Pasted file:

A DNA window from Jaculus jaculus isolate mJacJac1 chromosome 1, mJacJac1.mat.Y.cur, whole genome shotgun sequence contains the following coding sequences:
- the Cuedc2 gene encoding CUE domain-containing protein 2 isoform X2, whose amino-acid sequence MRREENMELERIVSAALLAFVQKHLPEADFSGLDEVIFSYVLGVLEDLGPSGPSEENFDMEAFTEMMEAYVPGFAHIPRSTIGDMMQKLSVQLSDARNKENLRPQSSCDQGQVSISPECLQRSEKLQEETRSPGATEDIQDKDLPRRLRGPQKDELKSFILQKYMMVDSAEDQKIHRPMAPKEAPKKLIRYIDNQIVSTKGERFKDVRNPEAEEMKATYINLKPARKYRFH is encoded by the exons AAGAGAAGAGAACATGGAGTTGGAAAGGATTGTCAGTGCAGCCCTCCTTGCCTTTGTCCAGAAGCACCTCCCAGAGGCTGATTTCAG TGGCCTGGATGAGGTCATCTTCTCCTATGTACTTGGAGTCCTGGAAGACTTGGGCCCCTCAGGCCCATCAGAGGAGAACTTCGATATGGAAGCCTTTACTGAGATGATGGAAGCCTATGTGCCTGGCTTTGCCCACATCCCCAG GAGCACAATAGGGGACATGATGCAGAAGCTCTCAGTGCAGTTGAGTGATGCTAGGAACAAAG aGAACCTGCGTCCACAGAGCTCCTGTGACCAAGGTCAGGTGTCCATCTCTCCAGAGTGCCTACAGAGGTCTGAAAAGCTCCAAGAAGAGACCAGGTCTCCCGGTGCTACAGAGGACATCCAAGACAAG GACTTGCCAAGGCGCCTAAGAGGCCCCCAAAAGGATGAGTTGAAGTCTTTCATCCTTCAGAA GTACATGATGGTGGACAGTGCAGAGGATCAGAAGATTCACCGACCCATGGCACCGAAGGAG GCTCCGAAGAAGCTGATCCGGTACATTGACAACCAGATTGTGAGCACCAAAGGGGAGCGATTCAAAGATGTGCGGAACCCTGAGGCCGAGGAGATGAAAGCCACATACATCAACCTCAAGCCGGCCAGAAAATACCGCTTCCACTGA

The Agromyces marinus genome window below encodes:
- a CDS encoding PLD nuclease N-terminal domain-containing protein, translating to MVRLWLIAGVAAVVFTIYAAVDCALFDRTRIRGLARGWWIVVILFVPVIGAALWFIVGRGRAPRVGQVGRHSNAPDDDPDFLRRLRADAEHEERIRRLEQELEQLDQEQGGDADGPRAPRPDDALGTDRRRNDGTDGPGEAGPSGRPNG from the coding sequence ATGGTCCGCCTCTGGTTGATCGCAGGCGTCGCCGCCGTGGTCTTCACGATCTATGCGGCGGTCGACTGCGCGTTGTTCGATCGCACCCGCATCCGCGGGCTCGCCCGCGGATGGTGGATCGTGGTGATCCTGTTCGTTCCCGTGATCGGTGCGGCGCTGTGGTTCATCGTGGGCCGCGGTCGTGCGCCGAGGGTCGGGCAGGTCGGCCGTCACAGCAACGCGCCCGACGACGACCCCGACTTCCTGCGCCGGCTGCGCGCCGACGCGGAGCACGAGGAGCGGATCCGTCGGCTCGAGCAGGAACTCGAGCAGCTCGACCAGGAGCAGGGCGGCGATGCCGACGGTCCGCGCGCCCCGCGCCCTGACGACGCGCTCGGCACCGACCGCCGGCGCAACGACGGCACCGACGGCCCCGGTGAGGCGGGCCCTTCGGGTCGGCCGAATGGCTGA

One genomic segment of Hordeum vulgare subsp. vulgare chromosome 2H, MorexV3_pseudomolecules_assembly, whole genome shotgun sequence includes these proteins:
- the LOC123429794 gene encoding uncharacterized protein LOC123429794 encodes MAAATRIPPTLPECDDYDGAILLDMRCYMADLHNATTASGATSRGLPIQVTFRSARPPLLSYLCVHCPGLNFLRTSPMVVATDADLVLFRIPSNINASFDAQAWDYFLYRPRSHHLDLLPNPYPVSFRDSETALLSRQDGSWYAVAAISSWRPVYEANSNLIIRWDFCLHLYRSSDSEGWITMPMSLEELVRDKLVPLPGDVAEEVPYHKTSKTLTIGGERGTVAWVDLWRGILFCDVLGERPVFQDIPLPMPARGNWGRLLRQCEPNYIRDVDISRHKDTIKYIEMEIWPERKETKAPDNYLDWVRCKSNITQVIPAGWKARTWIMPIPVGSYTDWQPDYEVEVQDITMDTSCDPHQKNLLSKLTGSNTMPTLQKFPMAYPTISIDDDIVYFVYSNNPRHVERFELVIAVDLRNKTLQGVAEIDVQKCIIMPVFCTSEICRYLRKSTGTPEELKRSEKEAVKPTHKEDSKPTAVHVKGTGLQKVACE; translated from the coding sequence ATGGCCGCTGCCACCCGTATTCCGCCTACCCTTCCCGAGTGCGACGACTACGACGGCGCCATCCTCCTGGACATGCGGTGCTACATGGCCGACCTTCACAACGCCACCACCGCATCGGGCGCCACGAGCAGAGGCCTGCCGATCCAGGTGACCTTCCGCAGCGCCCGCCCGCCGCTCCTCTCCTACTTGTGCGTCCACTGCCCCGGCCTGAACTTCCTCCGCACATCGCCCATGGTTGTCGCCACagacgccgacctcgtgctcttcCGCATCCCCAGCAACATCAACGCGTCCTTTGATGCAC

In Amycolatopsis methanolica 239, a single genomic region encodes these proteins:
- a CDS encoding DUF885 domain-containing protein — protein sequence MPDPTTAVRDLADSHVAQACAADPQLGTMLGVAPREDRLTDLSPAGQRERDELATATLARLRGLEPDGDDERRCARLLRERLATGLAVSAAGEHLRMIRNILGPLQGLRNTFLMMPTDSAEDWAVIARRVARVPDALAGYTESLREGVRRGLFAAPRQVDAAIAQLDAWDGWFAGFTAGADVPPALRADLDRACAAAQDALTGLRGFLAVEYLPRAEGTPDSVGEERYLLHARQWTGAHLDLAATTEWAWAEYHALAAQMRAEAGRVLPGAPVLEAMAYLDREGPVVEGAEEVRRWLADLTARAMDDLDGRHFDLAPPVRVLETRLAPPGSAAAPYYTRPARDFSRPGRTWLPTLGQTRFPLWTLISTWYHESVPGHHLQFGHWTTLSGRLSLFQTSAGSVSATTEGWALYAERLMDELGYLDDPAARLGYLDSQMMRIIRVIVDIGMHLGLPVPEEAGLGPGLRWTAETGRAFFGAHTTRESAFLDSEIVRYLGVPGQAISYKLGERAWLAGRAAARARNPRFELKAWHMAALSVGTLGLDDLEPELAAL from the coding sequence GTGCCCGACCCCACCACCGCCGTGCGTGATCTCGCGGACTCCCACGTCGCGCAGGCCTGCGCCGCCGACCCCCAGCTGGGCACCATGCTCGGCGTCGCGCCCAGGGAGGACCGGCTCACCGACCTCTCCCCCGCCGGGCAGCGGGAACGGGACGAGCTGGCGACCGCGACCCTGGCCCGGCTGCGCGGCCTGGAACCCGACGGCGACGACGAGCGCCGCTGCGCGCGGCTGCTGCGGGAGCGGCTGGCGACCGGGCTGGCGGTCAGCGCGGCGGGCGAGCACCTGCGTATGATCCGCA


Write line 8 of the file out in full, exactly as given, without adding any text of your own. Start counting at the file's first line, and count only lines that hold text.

- a CDS encoding DUF885 domain-containing protein — protein sequence MPDPTTAVRDLADSHVAQACAADPQLGTMLGVAPREDRLTDLSPAGQRERDELATATLARLRGLEPDGDDERRCARLLRERLATGLAVSAAGEHLRMIRNILGPLQGLRNTFLMMPTDSAEDWAVIARRVARVPDALAGYTESLREGVRRGLFAAPRQVDAAIAQLDAWDGWFAGFTAGADVPPALRADLDRACAAAQDALTGLRGFLAVEYLPRAEGTPDSVGEERYLLHARQWTGAHLDLAATTEWAWAEYHALAAQMRAEAGRVLPGAPVLEAMAYLDREGPVVEGAEEVRRWLADLTARAMDDLDGRHFDLAPPVRVLETRLAPPGSAAAPYYTRPARDFSRPGRTWLPTLGQTRFPLWTLISTWYHESVPGHHLQFGHWTTLSGRLSLFQTSAGSVSATTEGWALYAERLMDELGYLDDPAARLGYLDSQMMRIIRVIVDIGMHLGLPVPEEAGLGPGLRWTAETGRAFFGAHTTRESAFLDSEIVRYLGVPGQAISYKLGERAWLAGRAAARARNPRFELKAWHMAALSVGTLGLDDLEPELAAL from the coding sequence GTGCCCGACCCCACCACCGCCGTGCGTGATCTCGCGGACTCCCACGTCGCGCAGGCCTGCGCCGCCGACCCCCAGCTGGGCACCATGCTCGGCGTCGCGCCCAGGGAGGACCGGCTCACCGACCTCTCCCCCGCCGGGCAGCGGGAACGGGACGAGCTGGCGACCGCGACCCTGGCCCGGCTGCGCGGCCTGGAACCCGACGGCGACGACGAGCGCCGCTGCGCGCGGCTGCTGCGGGAGCGGCTGGCGACCGGGCTGGCGGTCAGCGCGGCGGGCGAGCACCTGCGTATGATCCGCA